Job: God’s Sovereignty in Suffering - A Review
Reformed Free Publishing Association
What follows is a review by Rev. Matt DeBoer of Job: God's Sovereignty in Suffering, written by Ronald Hanko.
What does God say about the suffering of His people? Men say things about suffering, but what God says really matters. In his commentary entitled Job: God’s Sovereignty in Suffering, Ronald Hanko explains what God says in the book of Job about the trials we face and how we must respond to them.
The book of Job is long and sometimes difficult to understand, but Hanko’s approach to the book helps the reader grasp the main ideas and themes. The author does not give a verse-by-verse explanation believing that this “would require too much space, would almost certainly be repetitious, and would obscure the main purpose of the book” (xi). Instead, he divides the book into six sections, “The History of Job,” “The First Round of Speeches,” “The Second Round of Speeches,” “The Third Round of Speeches,” “Elihu’s Entry,” and “God and Job,” and in each section he identifies and describes the main ideas and key verses. Hanko also makes many fitting applications to us. He explains Job’s reactions to trials and what we can learn from these reactions. When describing the speeches of Job’s friends, he exposes what we often do incorrectly when called to comfort our suffering neighbors and identifies what we must do differently.
Reading Hanko’s commentary would be of great benefit to anyone tasked with explaining this book, such as a minister or Bible study leader. The division of the material, the explanation of how the speeches build on each other, and the identification of key verses would help a pastor plan which passages to preach in a series on the book and avoid repetition. Besides showing a Bible study leader how the material of the book might be divided and what the main ideas are, the commentary also provides the leader with a Study Guide at the end that contains thoughtful questions for a society to consider. In addition, the introduction to the commentary contains valuable information about the setting of Job which will assist the Bible study group in understanding the book.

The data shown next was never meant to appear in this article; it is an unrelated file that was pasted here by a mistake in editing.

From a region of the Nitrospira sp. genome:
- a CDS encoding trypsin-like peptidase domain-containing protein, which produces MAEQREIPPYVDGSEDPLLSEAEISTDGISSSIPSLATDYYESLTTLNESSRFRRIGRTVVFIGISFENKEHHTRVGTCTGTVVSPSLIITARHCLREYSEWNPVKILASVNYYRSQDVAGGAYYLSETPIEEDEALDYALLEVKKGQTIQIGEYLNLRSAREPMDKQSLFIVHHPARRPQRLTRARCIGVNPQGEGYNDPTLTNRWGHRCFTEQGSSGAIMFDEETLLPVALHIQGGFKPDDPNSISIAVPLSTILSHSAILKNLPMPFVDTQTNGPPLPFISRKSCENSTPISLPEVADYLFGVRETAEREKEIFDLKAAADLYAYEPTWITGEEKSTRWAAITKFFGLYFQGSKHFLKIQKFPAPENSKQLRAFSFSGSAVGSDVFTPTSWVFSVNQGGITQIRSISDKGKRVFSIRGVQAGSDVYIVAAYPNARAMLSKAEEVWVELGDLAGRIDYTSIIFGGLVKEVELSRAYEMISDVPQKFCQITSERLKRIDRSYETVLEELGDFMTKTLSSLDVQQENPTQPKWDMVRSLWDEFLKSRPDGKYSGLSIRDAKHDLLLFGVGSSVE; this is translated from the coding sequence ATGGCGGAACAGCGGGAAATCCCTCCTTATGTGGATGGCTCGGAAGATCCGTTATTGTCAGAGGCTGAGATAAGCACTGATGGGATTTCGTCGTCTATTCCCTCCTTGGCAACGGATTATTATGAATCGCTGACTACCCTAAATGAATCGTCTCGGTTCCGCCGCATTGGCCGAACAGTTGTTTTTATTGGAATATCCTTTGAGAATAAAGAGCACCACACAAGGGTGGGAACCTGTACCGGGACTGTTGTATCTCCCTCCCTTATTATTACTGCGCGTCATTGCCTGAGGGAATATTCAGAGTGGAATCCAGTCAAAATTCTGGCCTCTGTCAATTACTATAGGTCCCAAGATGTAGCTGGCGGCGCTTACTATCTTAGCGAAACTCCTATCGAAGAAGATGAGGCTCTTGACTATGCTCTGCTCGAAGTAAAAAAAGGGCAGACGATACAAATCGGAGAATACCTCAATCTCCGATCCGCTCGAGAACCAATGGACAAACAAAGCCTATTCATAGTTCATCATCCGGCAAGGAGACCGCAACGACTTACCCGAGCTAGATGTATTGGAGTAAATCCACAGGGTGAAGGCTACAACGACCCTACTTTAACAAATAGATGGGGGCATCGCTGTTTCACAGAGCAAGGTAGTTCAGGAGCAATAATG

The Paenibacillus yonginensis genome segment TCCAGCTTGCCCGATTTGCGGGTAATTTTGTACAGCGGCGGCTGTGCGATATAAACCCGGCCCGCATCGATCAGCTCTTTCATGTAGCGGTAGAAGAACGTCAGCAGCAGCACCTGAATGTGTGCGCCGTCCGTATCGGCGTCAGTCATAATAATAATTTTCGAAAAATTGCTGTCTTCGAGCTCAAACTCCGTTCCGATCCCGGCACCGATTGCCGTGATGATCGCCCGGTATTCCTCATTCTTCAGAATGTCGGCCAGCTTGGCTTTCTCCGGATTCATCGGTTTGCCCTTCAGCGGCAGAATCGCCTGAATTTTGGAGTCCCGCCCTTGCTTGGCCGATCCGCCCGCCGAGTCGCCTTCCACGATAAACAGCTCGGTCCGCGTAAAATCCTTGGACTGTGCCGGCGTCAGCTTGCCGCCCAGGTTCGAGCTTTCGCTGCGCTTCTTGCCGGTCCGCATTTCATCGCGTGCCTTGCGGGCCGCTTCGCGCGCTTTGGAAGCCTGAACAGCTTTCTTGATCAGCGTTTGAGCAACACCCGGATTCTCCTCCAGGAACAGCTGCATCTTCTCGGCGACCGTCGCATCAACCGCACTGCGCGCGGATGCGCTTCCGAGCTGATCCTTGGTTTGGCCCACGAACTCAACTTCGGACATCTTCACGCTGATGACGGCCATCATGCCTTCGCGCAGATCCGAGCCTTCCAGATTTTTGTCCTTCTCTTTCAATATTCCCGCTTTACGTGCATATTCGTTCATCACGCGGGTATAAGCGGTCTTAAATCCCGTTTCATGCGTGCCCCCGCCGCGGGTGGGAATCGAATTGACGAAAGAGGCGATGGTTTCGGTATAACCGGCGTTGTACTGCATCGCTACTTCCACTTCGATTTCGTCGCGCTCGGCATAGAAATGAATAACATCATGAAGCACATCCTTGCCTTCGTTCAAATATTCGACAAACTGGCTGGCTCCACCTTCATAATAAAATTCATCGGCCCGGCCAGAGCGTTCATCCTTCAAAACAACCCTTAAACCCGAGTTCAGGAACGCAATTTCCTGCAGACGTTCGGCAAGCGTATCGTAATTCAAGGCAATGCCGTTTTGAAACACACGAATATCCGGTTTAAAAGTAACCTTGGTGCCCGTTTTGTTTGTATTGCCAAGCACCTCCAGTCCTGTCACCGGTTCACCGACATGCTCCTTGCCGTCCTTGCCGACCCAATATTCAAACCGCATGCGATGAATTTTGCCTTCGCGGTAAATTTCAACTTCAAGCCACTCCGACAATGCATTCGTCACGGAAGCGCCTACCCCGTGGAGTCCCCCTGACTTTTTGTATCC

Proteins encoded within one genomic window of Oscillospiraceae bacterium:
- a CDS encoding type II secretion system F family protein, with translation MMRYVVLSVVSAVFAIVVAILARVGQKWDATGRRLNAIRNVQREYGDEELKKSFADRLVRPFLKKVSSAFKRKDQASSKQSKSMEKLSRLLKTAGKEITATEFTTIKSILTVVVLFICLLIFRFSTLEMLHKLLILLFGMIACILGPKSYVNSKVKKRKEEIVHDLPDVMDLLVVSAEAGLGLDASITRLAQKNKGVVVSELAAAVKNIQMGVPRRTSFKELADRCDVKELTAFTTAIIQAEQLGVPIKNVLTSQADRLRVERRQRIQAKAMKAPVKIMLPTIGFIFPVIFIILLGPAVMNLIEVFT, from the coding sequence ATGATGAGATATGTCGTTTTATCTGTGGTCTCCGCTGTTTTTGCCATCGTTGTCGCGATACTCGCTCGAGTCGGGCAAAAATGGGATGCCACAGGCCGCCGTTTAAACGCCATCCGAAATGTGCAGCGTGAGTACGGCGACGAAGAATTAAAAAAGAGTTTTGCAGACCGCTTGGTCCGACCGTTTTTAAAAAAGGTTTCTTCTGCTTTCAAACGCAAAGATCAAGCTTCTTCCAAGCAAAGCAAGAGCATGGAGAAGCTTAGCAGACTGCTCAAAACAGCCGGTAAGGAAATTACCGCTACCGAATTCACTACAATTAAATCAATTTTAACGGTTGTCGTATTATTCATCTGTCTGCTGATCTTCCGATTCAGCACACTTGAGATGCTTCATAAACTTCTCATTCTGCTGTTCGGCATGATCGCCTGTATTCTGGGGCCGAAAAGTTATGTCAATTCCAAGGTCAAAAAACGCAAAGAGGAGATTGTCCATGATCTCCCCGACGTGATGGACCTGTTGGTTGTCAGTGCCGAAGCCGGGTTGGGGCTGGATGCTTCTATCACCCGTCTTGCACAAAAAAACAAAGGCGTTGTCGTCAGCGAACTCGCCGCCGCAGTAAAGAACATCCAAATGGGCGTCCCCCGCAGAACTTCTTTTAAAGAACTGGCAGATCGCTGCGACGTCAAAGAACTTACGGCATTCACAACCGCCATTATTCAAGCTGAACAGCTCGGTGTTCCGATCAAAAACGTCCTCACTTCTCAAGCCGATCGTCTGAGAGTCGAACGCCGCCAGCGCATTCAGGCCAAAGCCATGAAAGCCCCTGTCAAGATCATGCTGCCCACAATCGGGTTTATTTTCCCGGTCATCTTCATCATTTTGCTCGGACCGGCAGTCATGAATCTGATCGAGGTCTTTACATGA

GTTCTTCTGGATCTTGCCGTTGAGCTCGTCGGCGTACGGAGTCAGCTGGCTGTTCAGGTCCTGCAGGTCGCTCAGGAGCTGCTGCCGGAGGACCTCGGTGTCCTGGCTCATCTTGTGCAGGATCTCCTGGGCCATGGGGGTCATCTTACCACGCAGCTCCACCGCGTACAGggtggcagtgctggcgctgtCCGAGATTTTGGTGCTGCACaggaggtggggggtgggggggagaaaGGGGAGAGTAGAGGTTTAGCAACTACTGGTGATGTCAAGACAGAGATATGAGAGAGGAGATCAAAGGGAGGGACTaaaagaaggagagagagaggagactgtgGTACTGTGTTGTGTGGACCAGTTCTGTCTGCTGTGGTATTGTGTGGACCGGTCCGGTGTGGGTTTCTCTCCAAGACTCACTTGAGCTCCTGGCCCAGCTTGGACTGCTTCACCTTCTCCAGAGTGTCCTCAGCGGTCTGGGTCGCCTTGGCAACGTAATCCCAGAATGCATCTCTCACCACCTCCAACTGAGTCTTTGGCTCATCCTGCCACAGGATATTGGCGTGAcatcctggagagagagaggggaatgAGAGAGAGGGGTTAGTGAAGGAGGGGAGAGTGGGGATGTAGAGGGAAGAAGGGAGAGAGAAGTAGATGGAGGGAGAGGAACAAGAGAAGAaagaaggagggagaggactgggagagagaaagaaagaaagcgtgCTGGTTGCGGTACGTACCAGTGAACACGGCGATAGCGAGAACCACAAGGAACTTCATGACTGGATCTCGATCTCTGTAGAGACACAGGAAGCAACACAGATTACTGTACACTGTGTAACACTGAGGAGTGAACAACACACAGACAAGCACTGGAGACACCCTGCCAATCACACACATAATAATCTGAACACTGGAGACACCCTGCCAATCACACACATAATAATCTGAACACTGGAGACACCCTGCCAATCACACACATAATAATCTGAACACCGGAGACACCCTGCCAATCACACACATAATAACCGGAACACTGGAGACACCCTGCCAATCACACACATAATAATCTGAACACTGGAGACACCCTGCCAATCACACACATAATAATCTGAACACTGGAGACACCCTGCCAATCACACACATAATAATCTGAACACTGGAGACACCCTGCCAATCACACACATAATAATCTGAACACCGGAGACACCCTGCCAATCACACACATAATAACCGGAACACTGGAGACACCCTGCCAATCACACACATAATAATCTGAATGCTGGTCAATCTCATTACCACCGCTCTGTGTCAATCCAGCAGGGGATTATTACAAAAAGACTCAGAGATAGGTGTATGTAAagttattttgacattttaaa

The author states in the Preface his desire that the commentary be used for the comfort of God’s people, and it certainly served to comfort me. From the book of Job, Hanko makes plain that God is in control of all the trials we face, that He is the Redeemer of His people in Christ, and that He is faithful to His own. The author reminds the suffering saint not to ask “Why?” but instead to remember, “God is God and God is my Redeemer” (69). Knowing that, we have true rest.
After putting the book down, I certainly am comforted, and I especially stand in awe of who Jehovah is. He is shown forth as the Almighty one who is sovereign in salvation and in all of life. Particularly in the last few chapters which explain God’s speech to Job, Hanko leads God’s child to feel small in comparison to God and to see that he has no right to ask the Lord, “Why did you send me this?” The author writes in his explanation of Job 38:25-33, “Science gives us the means to learn about the stars and other wonders of the universe, but God knows their names and number. Man gives his weather reports but can do nothing to change what God has decreed” (126). A book that leads you to grow in fear of the Lord is a good book to read.